Bosworth held talks with several senior North Korean officials but did not meet Kim himself.
Speaking to the Associated Press, an unnamed state department official said the contents of the letter followed the general message that Bosworth had taken to Pyongyang.
"The North Koreans have a choice: continued and further isolation or benefits for returning to the six-party talks and dismantling their nuclear weapons program," the official said.
Bosworth's talks were the Obama administration's first high-level contact with North Korea.
Speaking after the visit he said the two sides had reached a "common understanding" on the need to restart the nuclear negotiations.
The six party talks, aimed at denuclearising the Korean peninsular, involve the two Koreas, China, Japan, the US and Russia.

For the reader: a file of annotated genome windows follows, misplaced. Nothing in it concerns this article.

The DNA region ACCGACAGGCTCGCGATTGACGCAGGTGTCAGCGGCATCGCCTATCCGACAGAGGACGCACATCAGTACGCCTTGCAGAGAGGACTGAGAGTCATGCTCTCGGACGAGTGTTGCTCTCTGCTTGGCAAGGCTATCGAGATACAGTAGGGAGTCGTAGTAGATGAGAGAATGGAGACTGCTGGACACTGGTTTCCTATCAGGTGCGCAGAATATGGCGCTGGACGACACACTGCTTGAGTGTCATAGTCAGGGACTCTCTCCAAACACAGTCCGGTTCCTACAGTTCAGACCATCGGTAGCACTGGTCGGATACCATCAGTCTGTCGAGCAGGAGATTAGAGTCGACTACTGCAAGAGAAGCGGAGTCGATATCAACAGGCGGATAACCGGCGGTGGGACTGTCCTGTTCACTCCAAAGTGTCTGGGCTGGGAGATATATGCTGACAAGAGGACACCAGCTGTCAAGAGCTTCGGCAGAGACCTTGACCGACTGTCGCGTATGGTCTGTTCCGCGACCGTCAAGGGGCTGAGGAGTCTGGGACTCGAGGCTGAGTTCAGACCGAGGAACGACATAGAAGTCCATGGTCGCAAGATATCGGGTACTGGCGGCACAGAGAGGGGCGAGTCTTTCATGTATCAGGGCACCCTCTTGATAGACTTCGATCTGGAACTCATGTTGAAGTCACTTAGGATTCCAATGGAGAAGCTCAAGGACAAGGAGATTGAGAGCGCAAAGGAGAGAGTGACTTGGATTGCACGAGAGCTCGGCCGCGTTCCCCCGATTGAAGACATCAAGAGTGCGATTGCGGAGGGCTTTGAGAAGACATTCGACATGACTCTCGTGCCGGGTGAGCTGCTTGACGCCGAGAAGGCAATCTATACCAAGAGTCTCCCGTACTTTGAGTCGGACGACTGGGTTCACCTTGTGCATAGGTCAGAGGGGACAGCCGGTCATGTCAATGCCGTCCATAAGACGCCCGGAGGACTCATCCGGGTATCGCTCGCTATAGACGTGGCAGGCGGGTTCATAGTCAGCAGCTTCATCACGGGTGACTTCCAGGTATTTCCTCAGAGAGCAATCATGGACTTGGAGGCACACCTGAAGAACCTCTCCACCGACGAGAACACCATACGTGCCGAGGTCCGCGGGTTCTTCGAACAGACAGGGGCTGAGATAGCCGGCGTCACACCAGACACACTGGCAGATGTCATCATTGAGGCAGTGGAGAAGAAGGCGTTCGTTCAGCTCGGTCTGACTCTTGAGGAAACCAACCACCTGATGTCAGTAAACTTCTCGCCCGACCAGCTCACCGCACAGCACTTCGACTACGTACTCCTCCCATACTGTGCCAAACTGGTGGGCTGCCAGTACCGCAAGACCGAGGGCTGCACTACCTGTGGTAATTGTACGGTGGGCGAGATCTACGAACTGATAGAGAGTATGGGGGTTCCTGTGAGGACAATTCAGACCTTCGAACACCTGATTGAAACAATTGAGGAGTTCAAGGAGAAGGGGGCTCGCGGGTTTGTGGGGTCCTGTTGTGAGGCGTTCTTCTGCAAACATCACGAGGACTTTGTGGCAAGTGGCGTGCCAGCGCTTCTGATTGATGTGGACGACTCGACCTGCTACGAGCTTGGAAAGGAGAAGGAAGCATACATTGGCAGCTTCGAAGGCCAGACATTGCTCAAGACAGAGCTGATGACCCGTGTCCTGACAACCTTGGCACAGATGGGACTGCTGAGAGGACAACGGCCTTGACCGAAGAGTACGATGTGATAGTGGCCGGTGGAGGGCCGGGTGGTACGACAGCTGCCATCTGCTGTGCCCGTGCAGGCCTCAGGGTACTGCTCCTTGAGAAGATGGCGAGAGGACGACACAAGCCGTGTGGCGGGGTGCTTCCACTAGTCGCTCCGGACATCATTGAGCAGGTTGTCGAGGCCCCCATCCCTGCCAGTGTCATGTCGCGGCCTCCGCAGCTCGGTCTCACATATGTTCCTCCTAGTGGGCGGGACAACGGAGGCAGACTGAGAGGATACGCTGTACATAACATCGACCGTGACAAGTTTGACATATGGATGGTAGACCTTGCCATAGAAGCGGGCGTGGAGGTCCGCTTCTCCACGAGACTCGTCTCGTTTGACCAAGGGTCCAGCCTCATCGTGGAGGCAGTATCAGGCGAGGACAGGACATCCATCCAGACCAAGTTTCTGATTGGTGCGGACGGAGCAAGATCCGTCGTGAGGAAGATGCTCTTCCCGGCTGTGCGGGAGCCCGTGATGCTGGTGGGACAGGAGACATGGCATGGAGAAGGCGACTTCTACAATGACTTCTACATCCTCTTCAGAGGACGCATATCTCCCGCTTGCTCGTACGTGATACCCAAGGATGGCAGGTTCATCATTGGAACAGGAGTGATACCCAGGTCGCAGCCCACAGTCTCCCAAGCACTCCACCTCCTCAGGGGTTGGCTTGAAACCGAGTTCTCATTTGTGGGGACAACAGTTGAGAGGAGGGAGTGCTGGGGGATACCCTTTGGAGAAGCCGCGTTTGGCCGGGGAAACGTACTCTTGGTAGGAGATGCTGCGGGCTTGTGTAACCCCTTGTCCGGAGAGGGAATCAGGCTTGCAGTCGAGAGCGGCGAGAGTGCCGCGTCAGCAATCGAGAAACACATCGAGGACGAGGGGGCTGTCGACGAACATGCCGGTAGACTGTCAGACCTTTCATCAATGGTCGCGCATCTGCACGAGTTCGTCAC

|North Korea pulled out of the nuclear disarmament talks in April [AFP]
Former US presidents George Bush and Bill Clinton both also sent personal letters to Kim, raising the benefits of disarmament.
Bush wrote to Kim in December 2007, offering normalised relations if the North
Korean leader fully disclosed his nuclear programs by year's end.
The letter was seen as a turnabout for a president who had labelled the secretive regime part of an "axis of evil", along with Iran and pre-war Iraq.
According to the Washington Post, efforts early in Bush's term to send a letter were stymied by an intense debate over whether to use an honorific such as "his excellency" to address Kim.